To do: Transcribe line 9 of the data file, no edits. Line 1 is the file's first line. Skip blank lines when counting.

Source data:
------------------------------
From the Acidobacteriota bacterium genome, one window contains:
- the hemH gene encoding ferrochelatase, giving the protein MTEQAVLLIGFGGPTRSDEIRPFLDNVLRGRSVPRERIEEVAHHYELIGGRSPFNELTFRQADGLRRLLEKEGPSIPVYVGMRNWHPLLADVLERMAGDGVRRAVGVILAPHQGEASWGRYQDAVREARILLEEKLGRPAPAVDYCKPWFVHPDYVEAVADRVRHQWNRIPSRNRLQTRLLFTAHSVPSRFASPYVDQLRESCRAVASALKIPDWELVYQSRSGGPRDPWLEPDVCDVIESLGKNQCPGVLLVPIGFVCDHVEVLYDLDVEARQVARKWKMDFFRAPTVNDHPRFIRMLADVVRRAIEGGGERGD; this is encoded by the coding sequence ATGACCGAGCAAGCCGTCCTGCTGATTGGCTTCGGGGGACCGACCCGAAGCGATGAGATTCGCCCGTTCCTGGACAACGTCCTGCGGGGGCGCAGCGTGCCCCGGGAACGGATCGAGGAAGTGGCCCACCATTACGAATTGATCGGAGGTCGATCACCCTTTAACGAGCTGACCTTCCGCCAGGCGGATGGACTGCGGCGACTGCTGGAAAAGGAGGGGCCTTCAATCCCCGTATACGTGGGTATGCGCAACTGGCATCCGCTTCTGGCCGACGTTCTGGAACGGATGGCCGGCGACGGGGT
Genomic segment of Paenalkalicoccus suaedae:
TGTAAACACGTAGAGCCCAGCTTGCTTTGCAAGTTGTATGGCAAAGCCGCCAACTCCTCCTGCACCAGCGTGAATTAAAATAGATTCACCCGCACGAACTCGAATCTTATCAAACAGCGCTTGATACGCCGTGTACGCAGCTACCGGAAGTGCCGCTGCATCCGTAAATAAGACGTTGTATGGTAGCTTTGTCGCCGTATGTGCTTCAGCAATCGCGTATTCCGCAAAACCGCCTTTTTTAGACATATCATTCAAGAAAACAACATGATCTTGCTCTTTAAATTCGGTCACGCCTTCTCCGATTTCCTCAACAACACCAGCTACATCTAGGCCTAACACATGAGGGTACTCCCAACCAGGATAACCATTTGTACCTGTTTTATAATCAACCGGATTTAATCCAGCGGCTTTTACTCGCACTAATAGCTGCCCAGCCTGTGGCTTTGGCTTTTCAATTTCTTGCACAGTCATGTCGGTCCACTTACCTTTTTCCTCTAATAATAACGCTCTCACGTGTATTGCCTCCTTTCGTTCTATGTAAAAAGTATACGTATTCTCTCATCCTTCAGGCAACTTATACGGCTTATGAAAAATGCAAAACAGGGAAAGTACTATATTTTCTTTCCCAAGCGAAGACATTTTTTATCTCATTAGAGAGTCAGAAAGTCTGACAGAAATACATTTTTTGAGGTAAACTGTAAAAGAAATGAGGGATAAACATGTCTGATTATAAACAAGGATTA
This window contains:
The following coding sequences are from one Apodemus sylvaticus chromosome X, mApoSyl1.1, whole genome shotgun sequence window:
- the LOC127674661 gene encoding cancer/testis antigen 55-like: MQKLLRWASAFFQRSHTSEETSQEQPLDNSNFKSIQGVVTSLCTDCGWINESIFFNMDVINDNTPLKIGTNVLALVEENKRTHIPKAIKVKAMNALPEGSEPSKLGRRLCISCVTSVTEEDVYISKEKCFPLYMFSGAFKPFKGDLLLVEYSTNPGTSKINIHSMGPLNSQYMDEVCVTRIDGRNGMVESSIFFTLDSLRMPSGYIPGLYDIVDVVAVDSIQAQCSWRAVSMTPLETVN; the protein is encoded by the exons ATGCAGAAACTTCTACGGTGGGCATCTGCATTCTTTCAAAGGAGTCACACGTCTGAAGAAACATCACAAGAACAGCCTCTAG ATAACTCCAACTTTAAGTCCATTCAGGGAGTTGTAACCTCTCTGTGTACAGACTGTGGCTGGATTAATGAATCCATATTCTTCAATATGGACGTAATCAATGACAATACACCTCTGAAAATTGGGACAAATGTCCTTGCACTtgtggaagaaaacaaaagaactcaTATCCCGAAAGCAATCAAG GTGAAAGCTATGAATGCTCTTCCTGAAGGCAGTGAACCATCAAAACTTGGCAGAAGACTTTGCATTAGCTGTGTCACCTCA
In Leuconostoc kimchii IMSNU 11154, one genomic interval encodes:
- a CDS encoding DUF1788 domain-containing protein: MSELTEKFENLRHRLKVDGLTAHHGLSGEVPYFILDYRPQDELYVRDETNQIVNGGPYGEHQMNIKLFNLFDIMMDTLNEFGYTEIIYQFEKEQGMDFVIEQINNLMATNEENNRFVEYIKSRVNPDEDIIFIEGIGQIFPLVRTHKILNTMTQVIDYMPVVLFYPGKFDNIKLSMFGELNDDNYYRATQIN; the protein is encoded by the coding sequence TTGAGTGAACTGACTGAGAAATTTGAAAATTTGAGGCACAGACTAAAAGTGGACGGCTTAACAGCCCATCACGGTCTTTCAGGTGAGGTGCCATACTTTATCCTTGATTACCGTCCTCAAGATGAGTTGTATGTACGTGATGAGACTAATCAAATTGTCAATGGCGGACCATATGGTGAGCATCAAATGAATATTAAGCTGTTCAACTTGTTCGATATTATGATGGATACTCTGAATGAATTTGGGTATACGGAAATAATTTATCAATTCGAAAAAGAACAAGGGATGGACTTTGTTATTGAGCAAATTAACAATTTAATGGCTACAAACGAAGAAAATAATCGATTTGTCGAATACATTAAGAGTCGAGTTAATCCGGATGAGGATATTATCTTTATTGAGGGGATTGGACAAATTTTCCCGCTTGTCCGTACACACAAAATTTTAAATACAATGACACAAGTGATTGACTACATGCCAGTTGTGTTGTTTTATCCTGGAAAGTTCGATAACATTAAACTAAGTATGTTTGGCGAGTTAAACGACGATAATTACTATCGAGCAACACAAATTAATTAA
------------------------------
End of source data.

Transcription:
- a CDS encoding DUF1788 domain-containing protein: MSELTEKFENLRHRLKVDGLTAHHGLSGEVPYFILDYRPQDELYVRDETNQIVNGGPYGEHQMNIKLFNLFDIMMDTLNEFGYTEIIYQFEKEQGMDFVIEQINNLMATNEENNRFVEYIKSRVNPDEDIIFIEGIGQIFPLVRTHKILNTMTQVIDYMPVVLFYPGKFDNIKLSMFGELNDDNYYRATQIN; the protein is encoded by the coding sequence TTGAGTGAACTGACTGAGAAATTTGAAAATTTGAGGCACAGACTAAAAGTGGACGGCTTAACAGCCCATCACGGTCTTTCAGGTGAGGTGCCATACTTTATCCTTGATTACCGTCCTCAAGATGAGTTGTATGTACGTGATGAGACTAATCAAATTGTCAATGGCGGACCATATGGTGAGCATCAAATGAATATTAAGCTGTTCAACTTGTTCGATATTATGATGGATACTCTGAATGAATTTGGGTATACGGAAATAATTTATCAATTCGAAAAAGAACAAGGGATGGACTTTGTTATTGAGCAAATTAACAATTTAATGGCTACAAACGAAGAAAATAATCGATTTGTCGAATACATTAAGAGTCGAGTTAATCCGGATGAGGATATTATCTTTATTGAGGGGATTGGACAAATTTTCCCGCTTGTCCGTACACACAAAATTTTAAATACAATGACACAAGTGATTGACTACATGCCAGTTGTGTTGTTTTATCCTGGAAAGTTCGATAACATTAAACTAAGTATGTTTGGCGAGTTAAACGACGATAATTACTATCGAGCAACACAAATTAATTAA